An old Almark from 1976, with some useful uniform illustrations, especially of the Frenchies (an amusing irony, that the sons of liberty were so close to the most tyrannical, absolutist regime of its day), and a detailed order of battle. And it is always nice to be able to buy the books I couldn't afford back then. The second is one by Christopher Hibbert MC, a popular historian who could write readable English. His Mussolini, for example, is still a jolly good read, and quite beats struggling with the tedium of, say, Denis Mack Smith's biography of the dictator. So, I'm looking forward to Redcoats and Rebels, although, it should really be Redcoats, Greencoats and Rebels. Those noble Loyalists, founders of English-speaking Canada! Not to mention Ban:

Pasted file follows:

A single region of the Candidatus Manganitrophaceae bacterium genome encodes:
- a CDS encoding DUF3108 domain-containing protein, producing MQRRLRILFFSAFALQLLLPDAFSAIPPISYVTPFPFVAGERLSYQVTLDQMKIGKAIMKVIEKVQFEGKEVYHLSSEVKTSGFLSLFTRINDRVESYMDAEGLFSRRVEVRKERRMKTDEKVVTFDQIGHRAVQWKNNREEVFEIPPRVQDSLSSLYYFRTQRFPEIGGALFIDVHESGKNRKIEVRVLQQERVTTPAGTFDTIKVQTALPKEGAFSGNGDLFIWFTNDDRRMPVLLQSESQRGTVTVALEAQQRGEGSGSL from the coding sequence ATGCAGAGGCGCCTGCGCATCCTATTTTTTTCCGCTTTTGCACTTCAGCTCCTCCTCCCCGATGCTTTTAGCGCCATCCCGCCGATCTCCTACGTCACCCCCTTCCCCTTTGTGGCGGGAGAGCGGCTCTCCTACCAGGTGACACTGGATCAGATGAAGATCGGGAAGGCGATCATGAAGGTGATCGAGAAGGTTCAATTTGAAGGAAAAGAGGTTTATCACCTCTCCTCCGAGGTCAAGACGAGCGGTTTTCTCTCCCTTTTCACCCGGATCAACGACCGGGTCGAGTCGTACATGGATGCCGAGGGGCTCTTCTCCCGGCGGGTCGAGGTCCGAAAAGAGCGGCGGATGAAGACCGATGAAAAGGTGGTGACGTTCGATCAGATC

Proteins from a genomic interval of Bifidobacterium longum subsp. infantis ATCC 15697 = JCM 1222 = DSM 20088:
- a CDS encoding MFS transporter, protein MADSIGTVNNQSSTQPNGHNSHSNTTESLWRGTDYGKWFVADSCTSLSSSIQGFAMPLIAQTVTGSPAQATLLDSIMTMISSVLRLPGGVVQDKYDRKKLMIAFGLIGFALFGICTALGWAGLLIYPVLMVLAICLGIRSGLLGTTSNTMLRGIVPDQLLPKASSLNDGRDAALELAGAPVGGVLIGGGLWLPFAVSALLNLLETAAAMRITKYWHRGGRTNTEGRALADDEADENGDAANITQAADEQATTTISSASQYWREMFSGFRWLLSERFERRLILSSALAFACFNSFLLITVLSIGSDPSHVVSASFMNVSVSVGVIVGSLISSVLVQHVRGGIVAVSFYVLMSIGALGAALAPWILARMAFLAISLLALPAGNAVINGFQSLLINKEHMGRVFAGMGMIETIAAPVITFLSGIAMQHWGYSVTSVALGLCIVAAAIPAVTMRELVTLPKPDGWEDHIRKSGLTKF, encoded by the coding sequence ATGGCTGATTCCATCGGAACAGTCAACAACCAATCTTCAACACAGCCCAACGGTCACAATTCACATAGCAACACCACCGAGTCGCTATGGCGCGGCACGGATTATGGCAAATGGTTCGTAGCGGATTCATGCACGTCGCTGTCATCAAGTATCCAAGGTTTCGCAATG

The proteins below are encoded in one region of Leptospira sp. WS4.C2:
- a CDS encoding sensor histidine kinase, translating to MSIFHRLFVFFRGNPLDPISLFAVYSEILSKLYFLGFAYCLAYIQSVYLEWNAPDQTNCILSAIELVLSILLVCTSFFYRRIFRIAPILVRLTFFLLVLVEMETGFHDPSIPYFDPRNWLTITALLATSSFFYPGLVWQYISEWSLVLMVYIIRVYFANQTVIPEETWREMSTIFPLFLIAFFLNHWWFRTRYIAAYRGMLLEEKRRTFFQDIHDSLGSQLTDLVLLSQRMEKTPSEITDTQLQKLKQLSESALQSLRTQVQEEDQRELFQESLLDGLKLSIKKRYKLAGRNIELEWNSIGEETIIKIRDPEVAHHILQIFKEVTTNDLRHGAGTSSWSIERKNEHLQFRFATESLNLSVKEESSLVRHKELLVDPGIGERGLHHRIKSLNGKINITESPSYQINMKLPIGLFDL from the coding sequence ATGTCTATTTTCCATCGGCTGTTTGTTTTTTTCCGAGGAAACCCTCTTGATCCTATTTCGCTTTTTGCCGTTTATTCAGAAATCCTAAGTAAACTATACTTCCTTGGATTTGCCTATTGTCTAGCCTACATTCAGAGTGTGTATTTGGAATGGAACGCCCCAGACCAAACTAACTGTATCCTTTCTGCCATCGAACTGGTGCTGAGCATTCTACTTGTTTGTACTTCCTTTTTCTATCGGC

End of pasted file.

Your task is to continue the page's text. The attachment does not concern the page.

Ban - historical victim of propaganda, which was itself simply the product of the fear that he instilled in the rebels. He needs a good biography. I have The Green Dragoon, but it is written in that curious 'he said, she said' style (popular in the 1950s) that is offputting, to say the least.
My other purchase, which I have accidentally sandwiched between two warship wargame pictures...
was this cracking volume from 1990:
It covers, as you see, the pre-Dreadnought period, with all its wondrous, often unique ships.
And all this reading for £11. Top banana!